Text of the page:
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Function, function, what's your function? Are you a personal trainer, a famous spy, a doorstop, or something else entirely? We think it's the last one.
A function takes some input, usually called x, into an equation, f(x). Then x winds its way through the equation, and at the end we get some output, usually known as y. Notice that y and f(x) are actually the same thing. Maybe y is the famous spy?
We call x the independent variable, and y the dependent variable. So x has a nice job, while y still lives at home. All the possible x-values are the domain, and all the possible y-values are the range.
Find the domain and range of y = 3x – 4, where 0 ≤ x < 4.
If we were just given the equation, y = 3x – 4, without saying anything else, we would say that the domain is all the real numbers. That leaves out the imaginary, fake, delusional, and poseur numbers.
In this case, though, we can't pick any x we like under the sun. The problem says that 0 ≤ x < 4. This means that our domain is limited to all the real numbers between 0 and 4, including 0 but not 4 (because of the line underneath the hungry Pac-man mouth).
Now, the range. A range is all possible y-values. In our equation, y = 3x – 4, the y-values are what we get when we plug in the x-values that we know. Let’s make a table to pin down the range.
The range of this function is -4 ≤ y < 8. Notice that y is less than 8, because x cannot equal 4, so y can never exactly equal 8 either.
In this case, the range is easy; we could look at the smallest and largest values of x, and those give us the smallest and largest values of y. What if we had something like y = -x2, with -2 < x < 2?
Here, if we just plug in x = -2 and 2, we get y = -4 for them both. We know that y doesn't just sit at -4 the whole time, though. We have to check x = 0 to find that y = 0 there, giving us a range of -4 < y < 0. Any time that the graph might swoop or dip, check a variety of numbers to find the correct range.
Now let's talk about graphing functions for a second. Actually, let's talk and graph at the same time. Just don't ask us to chew gum, too.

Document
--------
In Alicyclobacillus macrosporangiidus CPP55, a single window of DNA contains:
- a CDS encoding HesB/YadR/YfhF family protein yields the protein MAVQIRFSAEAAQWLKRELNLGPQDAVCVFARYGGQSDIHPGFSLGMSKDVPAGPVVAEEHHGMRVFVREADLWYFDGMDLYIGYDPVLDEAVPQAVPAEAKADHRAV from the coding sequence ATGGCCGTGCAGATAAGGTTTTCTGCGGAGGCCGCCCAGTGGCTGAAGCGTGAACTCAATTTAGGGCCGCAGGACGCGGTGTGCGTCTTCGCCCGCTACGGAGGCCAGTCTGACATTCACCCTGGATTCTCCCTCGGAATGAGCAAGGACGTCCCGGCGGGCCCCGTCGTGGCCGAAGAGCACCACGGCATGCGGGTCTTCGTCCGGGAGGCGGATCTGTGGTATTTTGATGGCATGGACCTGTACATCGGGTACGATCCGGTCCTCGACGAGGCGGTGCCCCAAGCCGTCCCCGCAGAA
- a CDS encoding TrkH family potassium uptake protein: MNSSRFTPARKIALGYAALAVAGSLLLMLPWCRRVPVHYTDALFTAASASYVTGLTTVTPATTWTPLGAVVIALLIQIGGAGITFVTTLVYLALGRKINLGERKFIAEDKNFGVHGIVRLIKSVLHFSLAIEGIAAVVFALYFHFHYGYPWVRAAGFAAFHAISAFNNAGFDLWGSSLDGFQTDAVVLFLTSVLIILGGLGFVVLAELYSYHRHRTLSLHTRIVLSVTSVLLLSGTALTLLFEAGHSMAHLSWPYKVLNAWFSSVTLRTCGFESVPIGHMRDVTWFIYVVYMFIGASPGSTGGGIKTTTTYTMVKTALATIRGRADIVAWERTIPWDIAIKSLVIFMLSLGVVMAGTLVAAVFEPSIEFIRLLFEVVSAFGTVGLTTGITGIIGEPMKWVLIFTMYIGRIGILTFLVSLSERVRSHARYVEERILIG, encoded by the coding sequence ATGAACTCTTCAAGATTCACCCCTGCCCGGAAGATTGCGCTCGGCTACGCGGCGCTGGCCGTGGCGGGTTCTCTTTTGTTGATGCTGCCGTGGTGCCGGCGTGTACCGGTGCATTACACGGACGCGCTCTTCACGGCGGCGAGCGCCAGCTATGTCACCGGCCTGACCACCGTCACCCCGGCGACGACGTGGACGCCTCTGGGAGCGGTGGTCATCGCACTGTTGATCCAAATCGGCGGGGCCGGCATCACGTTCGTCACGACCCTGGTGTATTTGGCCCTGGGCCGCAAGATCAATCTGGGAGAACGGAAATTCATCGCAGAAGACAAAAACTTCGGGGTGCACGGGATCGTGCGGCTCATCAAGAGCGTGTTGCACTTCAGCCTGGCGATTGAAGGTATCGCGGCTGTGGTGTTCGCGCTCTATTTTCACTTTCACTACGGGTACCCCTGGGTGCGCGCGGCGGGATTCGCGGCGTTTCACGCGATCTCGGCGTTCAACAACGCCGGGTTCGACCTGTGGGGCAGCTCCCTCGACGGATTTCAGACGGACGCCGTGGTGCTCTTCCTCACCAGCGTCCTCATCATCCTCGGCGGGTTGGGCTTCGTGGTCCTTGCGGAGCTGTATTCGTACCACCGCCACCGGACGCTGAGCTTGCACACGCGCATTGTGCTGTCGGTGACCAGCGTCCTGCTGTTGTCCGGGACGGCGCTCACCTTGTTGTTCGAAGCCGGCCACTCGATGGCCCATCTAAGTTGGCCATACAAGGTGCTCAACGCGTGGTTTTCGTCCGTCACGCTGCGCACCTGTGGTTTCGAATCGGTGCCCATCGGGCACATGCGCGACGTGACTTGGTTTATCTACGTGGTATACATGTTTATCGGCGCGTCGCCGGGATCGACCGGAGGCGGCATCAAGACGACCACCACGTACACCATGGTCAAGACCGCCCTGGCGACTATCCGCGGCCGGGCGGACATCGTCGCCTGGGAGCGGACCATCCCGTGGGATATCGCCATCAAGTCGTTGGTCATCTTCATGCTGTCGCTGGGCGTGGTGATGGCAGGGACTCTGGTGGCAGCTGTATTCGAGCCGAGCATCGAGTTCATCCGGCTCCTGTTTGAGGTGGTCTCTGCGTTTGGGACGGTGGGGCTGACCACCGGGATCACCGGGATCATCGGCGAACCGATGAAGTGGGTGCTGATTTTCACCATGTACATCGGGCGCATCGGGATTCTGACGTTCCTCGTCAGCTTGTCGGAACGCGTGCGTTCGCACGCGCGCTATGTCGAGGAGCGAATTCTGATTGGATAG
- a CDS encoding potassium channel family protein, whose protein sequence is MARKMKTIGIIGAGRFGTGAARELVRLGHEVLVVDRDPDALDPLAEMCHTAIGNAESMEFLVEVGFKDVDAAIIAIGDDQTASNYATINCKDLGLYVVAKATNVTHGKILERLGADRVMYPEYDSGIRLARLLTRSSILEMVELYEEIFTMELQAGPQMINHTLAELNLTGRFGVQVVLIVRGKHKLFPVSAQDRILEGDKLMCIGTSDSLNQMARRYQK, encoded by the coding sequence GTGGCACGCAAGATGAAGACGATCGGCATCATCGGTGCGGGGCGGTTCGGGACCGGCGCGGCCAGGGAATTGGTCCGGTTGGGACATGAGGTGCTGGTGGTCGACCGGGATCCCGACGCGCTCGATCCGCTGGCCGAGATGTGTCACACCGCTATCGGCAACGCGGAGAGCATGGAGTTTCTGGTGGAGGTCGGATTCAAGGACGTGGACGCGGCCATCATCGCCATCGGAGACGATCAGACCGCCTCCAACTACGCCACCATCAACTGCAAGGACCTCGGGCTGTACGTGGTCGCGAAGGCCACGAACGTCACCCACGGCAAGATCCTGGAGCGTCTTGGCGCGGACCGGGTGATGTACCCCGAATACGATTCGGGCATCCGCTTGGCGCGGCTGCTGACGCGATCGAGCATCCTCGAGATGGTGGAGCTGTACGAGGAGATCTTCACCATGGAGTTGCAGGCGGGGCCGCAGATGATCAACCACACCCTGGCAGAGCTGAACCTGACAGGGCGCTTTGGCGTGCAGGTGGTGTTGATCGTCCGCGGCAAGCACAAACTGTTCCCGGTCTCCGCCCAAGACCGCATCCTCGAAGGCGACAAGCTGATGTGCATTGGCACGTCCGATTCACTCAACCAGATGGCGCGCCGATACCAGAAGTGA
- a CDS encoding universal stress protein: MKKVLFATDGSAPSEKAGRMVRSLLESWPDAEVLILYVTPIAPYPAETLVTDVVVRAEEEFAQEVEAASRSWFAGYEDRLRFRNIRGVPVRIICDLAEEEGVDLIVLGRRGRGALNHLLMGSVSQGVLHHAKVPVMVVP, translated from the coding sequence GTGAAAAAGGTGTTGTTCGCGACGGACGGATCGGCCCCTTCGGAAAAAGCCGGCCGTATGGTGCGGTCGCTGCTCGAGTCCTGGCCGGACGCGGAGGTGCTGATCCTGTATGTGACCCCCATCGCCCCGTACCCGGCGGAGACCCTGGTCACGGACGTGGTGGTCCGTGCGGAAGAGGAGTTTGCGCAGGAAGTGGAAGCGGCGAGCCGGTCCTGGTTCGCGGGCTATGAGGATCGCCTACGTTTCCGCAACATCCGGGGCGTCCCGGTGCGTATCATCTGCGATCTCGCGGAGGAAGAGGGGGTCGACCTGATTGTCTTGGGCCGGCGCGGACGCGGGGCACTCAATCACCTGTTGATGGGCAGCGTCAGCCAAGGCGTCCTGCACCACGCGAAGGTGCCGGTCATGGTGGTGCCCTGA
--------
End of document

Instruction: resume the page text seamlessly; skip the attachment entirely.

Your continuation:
Graph y = 3x – 4, where 0 ≤ x < 4.
Oh, it's you again. You're going to be recurring thing, aren't you?
That's okay, because it means we've done a lot of the work already. We know the domain and range, and we've plugged in several points.
Start by drawing a coordinate plane. The x-axis is chilling on its back, lying down, while the y-axis is standing at attention. They meet up in the middle at the origin. Don't try too hard to visualize that; it actually isn't as painful as it seems. We hope.
We use the numbers on the axes to plot our points and make our line. We make ordered pairs that look like this: (x, y). And x always calls shotgun, so y never gets to go first.
Starting at the origin, (0, 0), positive values of x move to the right and positive values of y move up. Move both numbers together to plot each point from our table.
See how nicely they line up? Why couldn't they look this nice for their school pictures? Well, let's draw a line through them while they're sitting still.
We have a limited domain here, so we only draw the line where the function actually exists. Non-existent lines are surprisingly easy to draw, so be on the lookout for them.
There's something very important about functions. In fact, it's so important that we're going to put it on its own line:
For every x, there is only one y. To put it another way, every input has only one output. One x enters, one y leaves.
If an equation violates this principle, it's not a function. Luckily, we don't have to plug in and check every x-value to see if any of them share a y-value. That would be tedious and awful. Instead, we can use the vertical line test. What a name, eh?
Take these graphs, for instance. The test is exactly what it sounds like: drawing vertical lines on top of the graph. If any vertical line can pass through the graph more than once, then the equation is not a function.
See? We can tell at a glance what is a function and what isn't. And notice how the second graph in the middle has the same y-value for two different x-values (like at y = 0, for instance). That's totally allowed. We just can't have the same x-value for more than one y-value, like in the first and third graphs.
From here on, we'll be dealing with linear equations, which are easy to classify as linear functions (ooh, title drop). Is it a vertical line? If not, then yes Virginia, it's a function.